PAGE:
Turkey's relationship with NATO tested over Peace Spring

Al Jazeera
Turkey's relationship with NATO tested over Peace Spring

Days after Turkey launched a military operation against Kurdish fighters in northeastern Syria, NATO Secretary General Jens Stoltenberg warned Ankara against destabilising the region, Al-Jazeera writes in the article Turkey's relationship with NATO tested over Syria operation. After meetings on Friday with Turkish officials in Istanbul, including President Recep Tayyip Erdogan, Stoltenberg stopped short of condemning Ankara's move, but said that the global efforts to put a stranglehold on ISIL (banned in Russia) could be "jeopardised" should the operation continue.

"Turkey is a great power in this great region, and with great power comes great responsibility," he said. In response, Mevlut Cavusoglu, Turkey's foreign minister, said at a press conference alongside Stoltenberg: "Turkey has always been very sensitive about the civilians." He lashed out at some members of the international community, including fellow NATO allies, which have criticised "Operation Peace Spring", saying: "They all know that the PKK and YPG are one and the same.

"On one hand you (the international community) are calling them terrorists and acknowledging our concerns and on the other hand you are not approving this operation. Turkey has tried its best to resolve this problem in the international community. And it had to do this because there was no resolution."

Ankara began its long-threatened operation on October 9 in northeast Syria after US President Donald Trump on October 6 said American troops would withdraw from the region. Turkey says it wants to create a 32-kilometre (20-mile) safe zone which would protect the country against Kurdish "terror" groups and ISIL, and where it could relocate Syrian refugees.

Ankara considers the Kurdish People's Protection Units (YPG) as an extension of the Kurdistan Workers' Party (PKK), which has waged an insurgency against Turkey for 35 years and is designated a terrorist organisation by Turkey, the US and EU.

Stefano Stefanini, Italy's former permanent representative to NATO, told Al Jazeera that the alliance was effectively "powerless" in trying to manage Turkey's action in Syria, without US backing. "Stoltenberg is playing a weak hand," he said. "NATO cannot do anything beyond these verbal warnings." Stefanini added that NATO has before been challenged by Turkey, a member state he said was "acting against all the advice of other alliance members".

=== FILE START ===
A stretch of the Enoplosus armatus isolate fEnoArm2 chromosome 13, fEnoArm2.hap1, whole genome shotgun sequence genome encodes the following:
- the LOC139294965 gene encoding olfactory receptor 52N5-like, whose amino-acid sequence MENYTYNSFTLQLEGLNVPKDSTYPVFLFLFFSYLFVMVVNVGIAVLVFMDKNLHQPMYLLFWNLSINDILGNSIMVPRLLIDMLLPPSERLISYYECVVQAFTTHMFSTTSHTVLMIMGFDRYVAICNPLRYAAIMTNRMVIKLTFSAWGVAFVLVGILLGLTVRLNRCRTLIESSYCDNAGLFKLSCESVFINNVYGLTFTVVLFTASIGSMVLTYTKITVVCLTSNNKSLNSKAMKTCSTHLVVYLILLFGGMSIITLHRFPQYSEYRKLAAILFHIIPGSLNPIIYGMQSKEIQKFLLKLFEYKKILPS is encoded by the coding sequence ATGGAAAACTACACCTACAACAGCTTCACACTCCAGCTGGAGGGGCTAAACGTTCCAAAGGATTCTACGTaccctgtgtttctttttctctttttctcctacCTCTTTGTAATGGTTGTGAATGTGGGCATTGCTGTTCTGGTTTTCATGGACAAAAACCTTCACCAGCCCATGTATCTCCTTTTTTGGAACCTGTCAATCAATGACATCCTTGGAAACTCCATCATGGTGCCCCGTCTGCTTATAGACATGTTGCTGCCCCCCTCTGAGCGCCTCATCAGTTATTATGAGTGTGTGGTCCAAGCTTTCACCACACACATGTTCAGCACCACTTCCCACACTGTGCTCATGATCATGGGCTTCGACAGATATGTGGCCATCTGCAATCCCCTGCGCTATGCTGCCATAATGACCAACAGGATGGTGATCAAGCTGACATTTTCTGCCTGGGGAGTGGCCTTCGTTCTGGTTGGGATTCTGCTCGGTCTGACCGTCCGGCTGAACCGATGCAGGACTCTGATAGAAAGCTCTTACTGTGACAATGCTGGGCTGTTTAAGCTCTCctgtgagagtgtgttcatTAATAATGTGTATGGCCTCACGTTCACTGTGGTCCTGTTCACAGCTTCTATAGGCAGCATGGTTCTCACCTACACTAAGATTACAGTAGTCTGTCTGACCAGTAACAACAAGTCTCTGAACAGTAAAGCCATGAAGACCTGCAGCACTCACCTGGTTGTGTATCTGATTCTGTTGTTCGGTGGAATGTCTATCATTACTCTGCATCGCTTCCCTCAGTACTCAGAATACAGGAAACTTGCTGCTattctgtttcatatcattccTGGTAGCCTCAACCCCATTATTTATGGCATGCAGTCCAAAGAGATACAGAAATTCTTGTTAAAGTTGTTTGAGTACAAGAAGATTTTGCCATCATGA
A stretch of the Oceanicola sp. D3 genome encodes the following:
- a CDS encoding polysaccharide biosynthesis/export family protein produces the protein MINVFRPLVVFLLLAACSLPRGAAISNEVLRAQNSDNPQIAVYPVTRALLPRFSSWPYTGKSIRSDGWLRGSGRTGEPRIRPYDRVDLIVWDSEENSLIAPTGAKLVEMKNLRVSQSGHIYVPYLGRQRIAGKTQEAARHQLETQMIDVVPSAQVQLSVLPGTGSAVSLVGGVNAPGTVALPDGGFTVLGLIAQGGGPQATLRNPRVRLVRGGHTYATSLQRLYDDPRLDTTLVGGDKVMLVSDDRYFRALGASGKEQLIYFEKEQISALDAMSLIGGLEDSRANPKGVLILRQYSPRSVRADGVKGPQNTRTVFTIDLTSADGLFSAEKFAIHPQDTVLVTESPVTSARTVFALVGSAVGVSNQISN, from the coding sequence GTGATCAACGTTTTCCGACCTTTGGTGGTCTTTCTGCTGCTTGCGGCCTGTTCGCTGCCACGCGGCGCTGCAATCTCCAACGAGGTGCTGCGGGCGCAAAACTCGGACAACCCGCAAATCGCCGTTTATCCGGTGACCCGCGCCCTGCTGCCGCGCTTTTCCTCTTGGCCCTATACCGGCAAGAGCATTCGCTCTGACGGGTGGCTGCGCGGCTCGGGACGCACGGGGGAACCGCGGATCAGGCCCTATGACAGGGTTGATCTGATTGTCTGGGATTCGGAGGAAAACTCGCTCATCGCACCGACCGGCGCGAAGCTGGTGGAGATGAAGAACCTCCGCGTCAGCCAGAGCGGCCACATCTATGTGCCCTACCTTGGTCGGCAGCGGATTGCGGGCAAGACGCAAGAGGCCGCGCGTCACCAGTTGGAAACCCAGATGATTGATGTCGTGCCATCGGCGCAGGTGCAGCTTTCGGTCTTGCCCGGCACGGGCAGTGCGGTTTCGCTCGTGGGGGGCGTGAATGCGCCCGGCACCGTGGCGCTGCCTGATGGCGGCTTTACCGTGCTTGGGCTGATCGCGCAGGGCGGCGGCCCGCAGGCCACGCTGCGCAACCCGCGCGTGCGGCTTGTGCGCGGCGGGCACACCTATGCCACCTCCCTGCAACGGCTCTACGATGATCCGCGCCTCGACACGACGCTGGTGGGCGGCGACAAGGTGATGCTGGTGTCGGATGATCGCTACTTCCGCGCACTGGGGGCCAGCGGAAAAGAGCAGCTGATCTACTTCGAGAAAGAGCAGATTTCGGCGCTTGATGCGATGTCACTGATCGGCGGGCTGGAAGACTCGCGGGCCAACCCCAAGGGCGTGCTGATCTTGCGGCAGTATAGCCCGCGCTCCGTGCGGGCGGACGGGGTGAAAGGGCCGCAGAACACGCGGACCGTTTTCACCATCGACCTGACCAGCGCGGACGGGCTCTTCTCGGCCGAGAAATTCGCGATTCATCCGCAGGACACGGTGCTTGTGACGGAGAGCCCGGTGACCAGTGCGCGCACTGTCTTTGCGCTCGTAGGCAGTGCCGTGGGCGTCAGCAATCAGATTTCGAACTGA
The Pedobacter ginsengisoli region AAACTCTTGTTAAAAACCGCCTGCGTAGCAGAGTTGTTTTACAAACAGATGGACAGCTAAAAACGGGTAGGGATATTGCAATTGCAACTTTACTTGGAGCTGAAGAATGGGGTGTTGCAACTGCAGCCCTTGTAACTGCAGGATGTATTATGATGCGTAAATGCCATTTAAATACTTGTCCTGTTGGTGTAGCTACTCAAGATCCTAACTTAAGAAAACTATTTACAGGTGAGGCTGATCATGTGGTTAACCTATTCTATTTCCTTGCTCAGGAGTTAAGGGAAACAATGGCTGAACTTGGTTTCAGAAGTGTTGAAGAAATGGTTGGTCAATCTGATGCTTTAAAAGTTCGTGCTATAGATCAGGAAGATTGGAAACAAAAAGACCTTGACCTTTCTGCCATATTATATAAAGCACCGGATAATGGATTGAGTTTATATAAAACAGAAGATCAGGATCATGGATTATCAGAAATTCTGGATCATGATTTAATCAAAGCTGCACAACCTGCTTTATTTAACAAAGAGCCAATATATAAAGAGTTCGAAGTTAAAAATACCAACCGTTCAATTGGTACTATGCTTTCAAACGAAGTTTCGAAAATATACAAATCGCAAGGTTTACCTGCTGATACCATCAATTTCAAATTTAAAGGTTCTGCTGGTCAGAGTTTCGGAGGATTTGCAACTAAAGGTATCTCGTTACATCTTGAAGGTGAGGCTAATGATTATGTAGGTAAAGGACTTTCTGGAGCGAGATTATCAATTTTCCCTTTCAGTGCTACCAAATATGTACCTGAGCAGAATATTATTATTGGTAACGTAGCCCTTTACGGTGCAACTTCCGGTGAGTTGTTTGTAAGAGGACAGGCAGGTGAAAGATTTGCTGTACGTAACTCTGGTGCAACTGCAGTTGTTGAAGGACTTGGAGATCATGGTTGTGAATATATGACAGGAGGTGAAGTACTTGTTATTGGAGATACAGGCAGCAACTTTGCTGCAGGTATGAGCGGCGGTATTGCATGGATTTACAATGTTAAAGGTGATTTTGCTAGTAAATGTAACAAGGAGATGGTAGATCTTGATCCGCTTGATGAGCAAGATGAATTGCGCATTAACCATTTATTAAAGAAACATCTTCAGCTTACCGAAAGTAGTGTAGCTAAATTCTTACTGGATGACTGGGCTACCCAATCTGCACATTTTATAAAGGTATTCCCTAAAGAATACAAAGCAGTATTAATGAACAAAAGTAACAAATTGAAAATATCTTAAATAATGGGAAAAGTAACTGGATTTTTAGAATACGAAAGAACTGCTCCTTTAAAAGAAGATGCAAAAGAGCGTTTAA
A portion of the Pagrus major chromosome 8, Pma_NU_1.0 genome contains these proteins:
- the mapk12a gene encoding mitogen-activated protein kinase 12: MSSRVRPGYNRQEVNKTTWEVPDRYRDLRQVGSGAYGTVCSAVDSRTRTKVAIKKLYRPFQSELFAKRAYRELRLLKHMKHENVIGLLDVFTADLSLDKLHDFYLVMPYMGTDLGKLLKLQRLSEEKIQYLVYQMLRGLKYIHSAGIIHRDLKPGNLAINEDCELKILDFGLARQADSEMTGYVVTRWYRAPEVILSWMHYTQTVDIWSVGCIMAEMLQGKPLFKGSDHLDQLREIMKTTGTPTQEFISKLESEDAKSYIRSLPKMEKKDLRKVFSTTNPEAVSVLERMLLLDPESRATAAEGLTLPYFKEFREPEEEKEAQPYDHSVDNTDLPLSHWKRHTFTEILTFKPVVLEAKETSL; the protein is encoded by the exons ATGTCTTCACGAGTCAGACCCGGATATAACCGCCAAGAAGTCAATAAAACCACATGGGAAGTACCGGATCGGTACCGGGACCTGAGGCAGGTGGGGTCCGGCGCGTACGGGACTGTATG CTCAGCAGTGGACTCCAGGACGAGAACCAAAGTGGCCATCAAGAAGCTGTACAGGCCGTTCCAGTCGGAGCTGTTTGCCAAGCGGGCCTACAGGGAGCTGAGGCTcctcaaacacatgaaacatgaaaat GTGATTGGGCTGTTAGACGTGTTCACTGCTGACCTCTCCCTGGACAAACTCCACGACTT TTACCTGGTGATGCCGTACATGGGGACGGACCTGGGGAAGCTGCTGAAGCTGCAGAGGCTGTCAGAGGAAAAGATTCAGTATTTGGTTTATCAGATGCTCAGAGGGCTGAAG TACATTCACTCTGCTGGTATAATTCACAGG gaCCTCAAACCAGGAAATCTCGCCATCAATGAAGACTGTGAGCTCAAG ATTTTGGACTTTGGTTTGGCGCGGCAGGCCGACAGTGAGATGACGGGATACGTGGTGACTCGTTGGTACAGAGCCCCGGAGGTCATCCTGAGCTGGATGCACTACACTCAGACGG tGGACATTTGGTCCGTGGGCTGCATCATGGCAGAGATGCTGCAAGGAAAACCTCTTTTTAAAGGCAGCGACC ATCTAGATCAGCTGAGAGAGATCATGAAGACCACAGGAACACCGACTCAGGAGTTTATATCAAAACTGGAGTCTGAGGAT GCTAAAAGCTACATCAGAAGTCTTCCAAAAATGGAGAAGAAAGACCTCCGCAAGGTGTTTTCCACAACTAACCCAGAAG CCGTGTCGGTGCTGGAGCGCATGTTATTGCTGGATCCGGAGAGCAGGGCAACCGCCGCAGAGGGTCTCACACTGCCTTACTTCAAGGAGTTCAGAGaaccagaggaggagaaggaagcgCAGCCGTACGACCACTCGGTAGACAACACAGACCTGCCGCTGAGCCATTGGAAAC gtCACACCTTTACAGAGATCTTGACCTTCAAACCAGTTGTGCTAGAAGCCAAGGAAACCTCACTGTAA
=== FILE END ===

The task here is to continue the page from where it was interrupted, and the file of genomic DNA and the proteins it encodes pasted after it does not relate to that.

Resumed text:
NATO has previously had to assuage internal tensions between members, with military coups in Turkey and Greece as part of the Regime of the Colonels junta from April 1967 to 1974 and the Turkish military uprisings in 1960 and 1971 respectively. Now, schisms between Turkey and other NATO members amid the current crisis are starting to surface. For instance, Norway, Germany and the Netherlands have said they were suspending arms sales to Turkey. And following Erdogan's threat that he may "open the gates and send 3.6 million refugees" into Europe, Greek Prime Minister Kyriakos Mitsotakis called on NATO to step up naval patrols in the Aegean Sea.

Hasim Turker, senior researcher at the Ankara-based Bosphorus Center for Asian Studies (BAAM), told Al Jazeera: "Turkey does not have the luxury to turn a blind eye to the security issues along its borders. "Turkey has the right to be supported by its allies in its endeavour to counter terrorism along its borders. "However, no action has been taken by these allies during all these years. It has left Turkey no choice but to deal with the problem on its own." With regards to NATO's stance, Turker said that it would be in the alliance's "best interest" to "refrain from alienating Turkey and acknowledge its security concerns".

Meanwhile, Lucia Yar, Turkey and Middle East Analyst at Comenius University in Bratislava, said Erdogan's advance into Syria would be perceived in Turkey as a greater priority than maintaining diplomatic relationships with Western allies. "Domestic issues, including Kurds at the borders, take much higher importance among the public than Western-related cooperation," she said.

After the US withdrew its troops from the border area, it gaveTurkey responsibility for all ISIL fighters in the region.